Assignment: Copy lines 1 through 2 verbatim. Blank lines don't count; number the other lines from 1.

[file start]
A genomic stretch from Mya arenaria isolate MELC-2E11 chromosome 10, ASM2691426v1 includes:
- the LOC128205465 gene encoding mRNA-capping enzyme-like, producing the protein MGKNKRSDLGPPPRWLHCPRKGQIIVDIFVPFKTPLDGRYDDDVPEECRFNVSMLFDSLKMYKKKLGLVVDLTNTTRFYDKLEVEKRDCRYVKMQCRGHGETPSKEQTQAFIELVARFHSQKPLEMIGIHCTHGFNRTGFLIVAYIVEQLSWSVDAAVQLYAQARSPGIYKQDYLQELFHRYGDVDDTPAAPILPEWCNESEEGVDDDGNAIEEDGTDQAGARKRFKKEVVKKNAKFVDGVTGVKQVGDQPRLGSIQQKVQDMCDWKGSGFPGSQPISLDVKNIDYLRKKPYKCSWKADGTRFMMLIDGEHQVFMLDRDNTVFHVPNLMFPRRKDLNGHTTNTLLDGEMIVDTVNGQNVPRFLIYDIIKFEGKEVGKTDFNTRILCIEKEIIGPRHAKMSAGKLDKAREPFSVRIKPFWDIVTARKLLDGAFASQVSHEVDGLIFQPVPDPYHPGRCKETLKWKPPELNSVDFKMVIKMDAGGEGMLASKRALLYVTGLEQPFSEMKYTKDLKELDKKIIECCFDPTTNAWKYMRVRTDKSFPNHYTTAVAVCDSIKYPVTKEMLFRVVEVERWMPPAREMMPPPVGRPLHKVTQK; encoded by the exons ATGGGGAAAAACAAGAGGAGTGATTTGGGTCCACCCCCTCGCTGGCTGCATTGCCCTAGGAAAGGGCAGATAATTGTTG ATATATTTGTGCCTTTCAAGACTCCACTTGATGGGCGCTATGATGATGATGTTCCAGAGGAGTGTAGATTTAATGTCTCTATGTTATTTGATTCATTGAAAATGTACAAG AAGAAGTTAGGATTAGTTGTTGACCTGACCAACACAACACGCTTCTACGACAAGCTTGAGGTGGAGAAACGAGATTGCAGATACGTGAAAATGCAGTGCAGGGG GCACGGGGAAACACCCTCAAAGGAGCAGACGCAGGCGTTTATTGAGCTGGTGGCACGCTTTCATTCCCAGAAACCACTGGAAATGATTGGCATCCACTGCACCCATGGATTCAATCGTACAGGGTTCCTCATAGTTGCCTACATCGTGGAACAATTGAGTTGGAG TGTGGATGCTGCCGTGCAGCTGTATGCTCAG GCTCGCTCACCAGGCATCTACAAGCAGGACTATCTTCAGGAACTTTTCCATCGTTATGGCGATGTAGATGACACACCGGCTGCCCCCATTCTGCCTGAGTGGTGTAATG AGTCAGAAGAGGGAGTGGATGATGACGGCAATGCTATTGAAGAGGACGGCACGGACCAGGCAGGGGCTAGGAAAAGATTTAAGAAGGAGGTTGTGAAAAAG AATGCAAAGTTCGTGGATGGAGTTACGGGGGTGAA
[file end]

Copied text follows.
A genomic stretch from Mya arenaria isolate MELC-2E11 chromosome 10, ASM2691426v1 includes:
- the LOC128205465 gene encoding mRNA-capping enzyme-like, producing the protein MGKNKRSDLGPPPRWLHCPRKGQIIVDIFVPFKTPLDGRYDDDVPEECRFNVSMLFDSLKMYKKKLGLVVDLTNTTRFYDKLEVEKRDCRYVKMQCRGHGETPSKEQTQAFIELVARFHSQKPLEMIGIHCTHGFNRTGFLIVAYIVEQLSWSVDAAVQLYAQARSPGIYKQDYLQELFHRYGDVDDTPAAPILPEWCNESEEGVDDDGNAIEEDGTDQAGARKRFKKEVVKKNAKFVDGVTGVKQVGDQPRLGSIQQKVQDMCDWKGSGFPGSQPISLDVKNIDYLRKKPYKCSWKADGTRFMMLIDGEHQVFMLDRDNTVFHVPNLMFPRRKDLNGHTTNTLLDGEMIVDTVNGQNVPRFLIYDIIKFEGKEVGKTDFNTRILCIEKEIIGPRHAKMSAGKLDKAREPFSVRIKPFWDIVTARKLLDGAFASQVSHEVDGLIFQPVPDPYHPGRCKETLKWKPPELNSVDFKMVIKMDAGGEGMLASKRALLYVTGLEQPFSEMKYTKDLKELDKKIIECCFDPTTNAWKYMRVRTDKSFPNHYTTAVAVCDSIKYPVTKEMLFRVVEVERWMPPAREMMPPPVGRPLHKVTQK; encoded by the exons ATGGGGAAAAACAAGAGGAGTGATTTGGGTCCACCCCCTCGCTGGCTGCATTGCCCTAGGAAAGGGCAGATAATTGTTG ATATATTTGTGCCTTTCAAGACTCCACTTGATGGGCGCTATGATGATGATGTTCCAGAGGAGTGTAGATTTAATGTCTCTATGTTATTTGATTCATTGAAAATGTACAAG AAGAAGTTAGGATTAGTTGTTGACCTGACCAACACAACACGCTTCTACGACAAGCTTGAGGTGGAGAAACGAGATTGCAGATACGTGAAAATGCAGTGCAGGGG GCACGGGGAAACACCCTCAAAGGAGCAGACGCAGGCGTTTATTGAGCTGGTGGCACGCTTTCATTCCCAGAAACCACTGGAAATGATTGGCATCCACTGCACCCATGGATTCAATCGTACAGGGTTCCTCATAGTTGCCTACATCGTGGAACAATTGAGTTGGAG TGTGGATGCTGCCGTGCAGCTGTATGCTCAG GCTCGCTCACCAGGCATCTACAAGCAGGACTATCTTCAGGAACTTTTCCATCGTTATGGCGATGTAGATGACACACCGGCTGCCCCCATTCTGCCTGAGTGGTGTAATG AGTCAGAAGAGGGAGTGGATGATGACGGCAATGCTATTGAAGAGGACGGCACGGACCAGGCAGGGGCTAGGAAAAGATTTAAGAAGGAGGTTGTGAAAAAG AATGCAAAGTTCGTGGATGGAGTTACGGGGGTGAA